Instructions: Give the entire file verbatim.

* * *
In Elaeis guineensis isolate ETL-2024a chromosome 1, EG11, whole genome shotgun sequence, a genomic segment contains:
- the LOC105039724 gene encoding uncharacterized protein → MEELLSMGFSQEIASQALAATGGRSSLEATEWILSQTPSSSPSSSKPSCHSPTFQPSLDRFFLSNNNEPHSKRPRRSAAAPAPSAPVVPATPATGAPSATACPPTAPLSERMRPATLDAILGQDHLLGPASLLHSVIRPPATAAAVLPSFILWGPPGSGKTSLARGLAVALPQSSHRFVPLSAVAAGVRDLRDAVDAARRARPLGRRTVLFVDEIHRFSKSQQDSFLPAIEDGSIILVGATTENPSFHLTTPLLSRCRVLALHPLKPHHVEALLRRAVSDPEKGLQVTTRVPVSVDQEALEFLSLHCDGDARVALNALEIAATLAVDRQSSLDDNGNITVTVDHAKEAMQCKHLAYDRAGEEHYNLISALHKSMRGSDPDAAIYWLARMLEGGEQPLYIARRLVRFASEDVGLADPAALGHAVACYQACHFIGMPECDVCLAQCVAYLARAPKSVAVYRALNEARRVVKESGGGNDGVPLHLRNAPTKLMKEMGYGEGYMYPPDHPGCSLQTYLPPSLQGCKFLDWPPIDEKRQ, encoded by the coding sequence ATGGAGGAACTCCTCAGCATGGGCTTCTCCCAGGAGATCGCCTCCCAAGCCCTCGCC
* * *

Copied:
In Elaeis guineensis isolate ETL-2024a chromosome 1, EG11, whole genome shotgun sequence, a genomic segment contains:
- the LOC105039724 gene encoding uncharacterized protein → MEELLSMGFSQEIASQALAATGGRSSLEATEWILSQTPSSSPSSSKPSCHSPTFQPSLDRFFLSNNNEPHSKRPRRSAAAPAPSAPVVPATPATGAPSATACPPTAPLSERMRPATLDAILGQDHLLGPASLLHSVIRPPATAAAVLPSFILWGPPGSGKTSLARGLAVALPQSSHRFVPLSAVAAGVRDLRDAVDAARRARPLGRRTVLFVDEIHRFSKSQQDSFLPAIEDGSIILVGATTENPSFHLTTPLLSRCRVLALHPLKPHHVEALLRRAVSDPEKGLQVTTRVPVSVDQEALEFLSLHCDGDARVALNALEIAATLAVDRQSSLDDNGNITVTVDHAKEAMQCKHLAYDRAGEEHYNLISALHKSMRGSDPDAAIYWLARMLEGGEQPLYIARRLVRFASEDVGLADPAALGHAVACYQACHFIGMPECDVCLAQCVAYLARAPKSVAVYRALNEARRVVKESGGGNDGVPLHLRNAPTKLMKEMGYGEGYMYPPDHPGCSLQTYLPPSLQGCKFLDWPPIDEKRQ, encoded by the coding sequence ATGGAGGAACTCCTCAGCATGGGCTTCTCCCAGGAGATCGCCTCCCAAGCCCTCGCC